Some injured workers have had benefits cut by half since pre-existing conditions policy came into effect
Lawyers who represent people injured on the job in Ontario say a new policy introduced by the province’s Workplace Safety and Insurance Board is having a “devastating” effect on their clients, and accuse the board of unfairly cutting injured workers’ benefits in order to meet its own financial demands.
As CBC News reported Tuesday, injured Lanark County paramedic Dan O’Connor says he fears losing his home after the board slashed his benefits by half. O’Connor was ordered to resume a transitional training course despite debilitating back pain that makes it difficult for him to commute or sit in a classroom.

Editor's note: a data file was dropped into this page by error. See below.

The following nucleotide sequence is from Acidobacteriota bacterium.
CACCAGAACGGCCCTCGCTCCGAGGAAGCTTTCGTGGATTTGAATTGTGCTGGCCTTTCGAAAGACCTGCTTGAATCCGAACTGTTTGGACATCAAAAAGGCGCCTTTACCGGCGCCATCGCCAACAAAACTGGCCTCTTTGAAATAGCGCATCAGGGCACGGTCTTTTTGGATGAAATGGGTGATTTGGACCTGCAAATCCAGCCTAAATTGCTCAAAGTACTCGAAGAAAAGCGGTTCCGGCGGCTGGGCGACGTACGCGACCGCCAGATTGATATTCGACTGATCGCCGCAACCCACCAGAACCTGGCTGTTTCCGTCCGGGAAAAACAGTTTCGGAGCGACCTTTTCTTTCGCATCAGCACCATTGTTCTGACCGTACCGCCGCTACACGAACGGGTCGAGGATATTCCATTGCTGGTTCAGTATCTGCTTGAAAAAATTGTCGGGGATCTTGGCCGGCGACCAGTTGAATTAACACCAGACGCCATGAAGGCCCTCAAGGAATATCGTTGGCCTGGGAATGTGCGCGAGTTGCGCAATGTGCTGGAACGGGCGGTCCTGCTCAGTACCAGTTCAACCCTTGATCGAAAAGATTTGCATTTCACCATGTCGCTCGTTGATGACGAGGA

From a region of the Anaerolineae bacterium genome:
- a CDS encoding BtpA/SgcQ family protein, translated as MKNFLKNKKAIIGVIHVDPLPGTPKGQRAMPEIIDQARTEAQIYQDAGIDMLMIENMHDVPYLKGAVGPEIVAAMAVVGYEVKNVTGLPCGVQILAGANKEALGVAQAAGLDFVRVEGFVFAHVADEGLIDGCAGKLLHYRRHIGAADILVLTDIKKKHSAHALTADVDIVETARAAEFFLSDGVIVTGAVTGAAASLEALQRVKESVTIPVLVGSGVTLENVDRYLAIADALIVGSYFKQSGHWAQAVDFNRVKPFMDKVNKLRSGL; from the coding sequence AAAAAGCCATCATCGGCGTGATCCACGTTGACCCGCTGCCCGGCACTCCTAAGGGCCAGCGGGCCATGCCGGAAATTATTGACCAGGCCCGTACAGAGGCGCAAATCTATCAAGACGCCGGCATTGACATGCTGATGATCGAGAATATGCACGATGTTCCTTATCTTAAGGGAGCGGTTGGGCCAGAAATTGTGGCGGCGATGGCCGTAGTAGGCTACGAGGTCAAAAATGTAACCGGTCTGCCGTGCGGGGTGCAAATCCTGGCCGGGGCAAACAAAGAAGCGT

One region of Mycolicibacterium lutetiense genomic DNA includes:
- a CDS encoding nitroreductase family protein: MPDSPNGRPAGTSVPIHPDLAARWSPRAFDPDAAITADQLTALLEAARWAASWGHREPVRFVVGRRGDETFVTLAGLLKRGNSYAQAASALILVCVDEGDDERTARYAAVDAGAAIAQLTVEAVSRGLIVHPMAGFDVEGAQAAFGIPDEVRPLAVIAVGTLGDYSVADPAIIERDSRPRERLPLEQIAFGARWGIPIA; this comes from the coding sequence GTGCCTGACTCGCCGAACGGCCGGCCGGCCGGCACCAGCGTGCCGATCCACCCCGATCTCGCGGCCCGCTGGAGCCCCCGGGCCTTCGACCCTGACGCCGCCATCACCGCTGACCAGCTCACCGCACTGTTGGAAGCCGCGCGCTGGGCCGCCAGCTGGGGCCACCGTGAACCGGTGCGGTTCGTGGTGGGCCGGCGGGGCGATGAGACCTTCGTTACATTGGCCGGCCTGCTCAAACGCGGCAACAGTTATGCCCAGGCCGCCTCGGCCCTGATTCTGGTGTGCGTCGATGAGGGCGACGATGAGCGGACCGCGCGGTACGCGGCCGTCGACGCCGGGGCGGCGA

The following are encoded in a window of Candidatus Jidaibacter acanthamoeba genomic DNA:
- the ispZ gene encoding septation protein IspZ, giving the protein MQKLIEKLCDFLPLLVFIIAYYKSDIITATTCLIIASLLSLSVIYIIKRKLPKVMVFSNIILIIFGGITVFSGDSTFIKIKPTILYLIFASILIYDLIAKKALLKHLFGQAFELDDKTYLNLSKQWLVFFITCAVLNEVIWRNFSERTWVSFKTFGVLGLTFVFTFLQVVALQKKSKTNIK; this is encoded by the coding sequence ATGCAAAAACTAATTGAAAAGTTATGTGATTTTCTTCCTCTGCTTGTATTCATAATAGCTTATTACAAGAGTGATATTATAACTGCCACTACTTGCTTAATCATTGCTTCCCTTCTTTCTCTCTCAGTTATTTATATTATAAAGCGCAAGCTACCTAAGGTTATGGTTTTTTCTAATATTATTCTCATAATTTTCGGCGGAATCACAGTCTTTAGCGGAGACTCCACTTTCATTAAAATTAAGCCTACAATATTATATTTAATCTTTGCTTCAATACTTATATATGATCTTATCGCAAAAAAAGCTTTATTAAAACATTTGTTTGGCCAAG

O’Connor’s case has shed light on what many of those who deal with the board are characterizing as a larger, systemic issue: they claim the WSIB routinely blames pre-existing medical conditions for exacerbating workers’ injuries, using that as an excuse to slash their compensation.
“It’s ridiculous,” said retired lawyer Ron Ellis, who served for 12 years as chair of the board’s appeals tribunal.